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NPR Arts & Life

Janelle Monáe Teases Dystopic, Afro-Futurist Emotion Picture 'Dirty Computer'

Janelle Monáe
Janelle Monáe

Who in the pop world but Janelle Monae could pack dystopian Afro-Futurism, sleek runway style, action sequences, club hotness and tender love into thirty seconds?

Today, a teaser-trailer for Monae's new album and "emotion picture," Dirty Computer, was released to the web and select theaters, to air before screenings of – what else? – Black Panther. That Monae isn't actually inRyan Coogler's revolutionary Marvel flick is mildly confusing, since she's been crafting her own version of superheroine-ism since bursting onto the scene more than ten years ago. Of course, she's been busy crafting her own multiverse; no need to attach to a corporate comics franchise. Dirty Computerindicates Monae following her vision in intriguing new directions.

All Monae offers in the tantalizing bite above is thirty seconds of images, a fuzzy smear of guitar feedback, a quick monologue and some finger snaps. Yet somehow, through only that, she builds a world. It opens with a Westworld-style shot of Monae on a floating table, in what's probably an examination room. Cut to a montage of scenes inside a nightspot not unlike the Matrix's Club Hel, where Monae exchanges moves and glances with male and female partners, including her apparent costar, Tessa Thompson. Before you can blink, Thompson is abducted by mask-wearing thugs in military riot gear. Then there are scenes on a beach that have the flavor of A Wrinkle In Time, including one of Monae and Thompson engaging in a tender embrace. Monae (we think) intones: "They drained us of our dirt, and all the things that made us special. And then you were lost. Sleeping. And you didn't remember anything at all." Monae lays prone on the exam table; someone caresses the tattoo on her arm, an apparent amalgam of the primordial goddess and the Wicker Man.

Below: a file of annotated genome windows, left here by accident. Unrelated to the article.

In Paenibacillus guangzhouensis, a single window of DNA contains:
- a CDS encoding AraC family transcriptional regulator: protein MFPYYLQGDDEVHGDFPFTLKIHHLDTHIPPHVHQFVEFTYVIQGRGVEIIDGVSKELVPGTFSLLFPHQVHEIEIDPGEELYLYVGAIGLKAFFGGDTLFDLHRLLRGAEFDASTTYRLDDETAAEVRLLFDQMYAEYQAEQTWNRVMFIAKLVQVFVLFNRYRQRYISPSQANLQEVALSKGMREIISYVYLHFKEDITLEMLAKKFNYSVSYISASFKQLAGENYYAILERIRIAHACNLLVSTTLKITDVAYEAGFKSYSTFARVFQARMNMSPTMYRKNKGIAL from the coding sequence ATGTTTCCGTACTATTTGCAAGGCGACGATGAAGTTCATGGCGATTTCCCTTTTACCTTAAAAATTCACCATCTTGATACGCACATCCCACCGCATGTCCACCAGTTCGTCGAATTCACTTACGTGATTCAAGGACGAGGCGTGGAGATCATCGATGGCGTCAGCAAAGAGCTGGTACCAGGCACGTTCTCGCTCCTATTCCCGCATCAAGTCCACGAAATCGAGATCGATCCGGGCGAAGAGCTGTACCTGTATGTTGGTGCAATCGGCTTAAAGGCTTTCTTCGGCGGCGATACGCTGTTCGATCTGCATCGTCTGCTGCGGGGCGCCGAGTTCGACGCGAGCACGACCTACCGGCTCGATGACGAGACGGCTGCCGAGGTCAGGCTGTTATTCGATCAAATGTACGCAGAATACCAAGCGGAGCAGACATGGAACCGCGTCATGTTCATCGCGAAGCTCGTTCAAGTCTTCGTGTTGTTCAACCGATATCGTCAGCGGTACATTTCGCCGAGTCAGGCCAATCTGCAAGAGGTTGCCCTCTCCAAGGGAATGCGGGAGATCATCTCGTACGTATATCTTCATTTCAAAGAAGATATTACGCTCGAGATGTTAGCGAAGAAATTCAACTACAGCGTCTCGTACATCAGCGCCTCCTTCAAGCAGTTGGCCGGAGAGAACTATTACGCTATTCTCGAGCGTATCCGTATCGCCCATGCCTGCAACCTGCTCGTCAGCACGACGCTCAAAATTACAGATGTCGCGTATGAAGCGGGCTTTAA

Dystopia, baby! The trailer also features some True Detective-style masks and several high-fashion shots that won't disappoint acolytes of Monae's sartorial genius, including a final shot of her in a spooky costume that seems to invent a Black Queen for a new version of Alice Through the Looking Glass. (Or, snap, in Wondaland.) Are we reading into this thing much? Well, why not? The ongoing saga of Cindi Mayweather, the android alter-ego that Monae has developed in previous recordings and visuals, starting with Metropolis Suite 1 (The Chase)in 2007, has taken her from nascent Fritz Lang fantasies to the beginnings of a whole new language: "Q.U.E.E.N.," the song and video from her last album, 2013's Electric Lady, coined a new term for today's oppressed: "Queer, Untouchables, Emigrants, Excommunicated and Negroid." Dirty Computer will likely place that community within the context of a cyber-nightmare – dressed, of course, in dazzling Christian Soriano couture. We know nothing of the music yet, nor of the lyrical content of the album that is part of this project. However, the warm glances between Thompson and Monae in the trailer suggest there will be some love scenes. And no one will be shocked if the dance sequences are on point.

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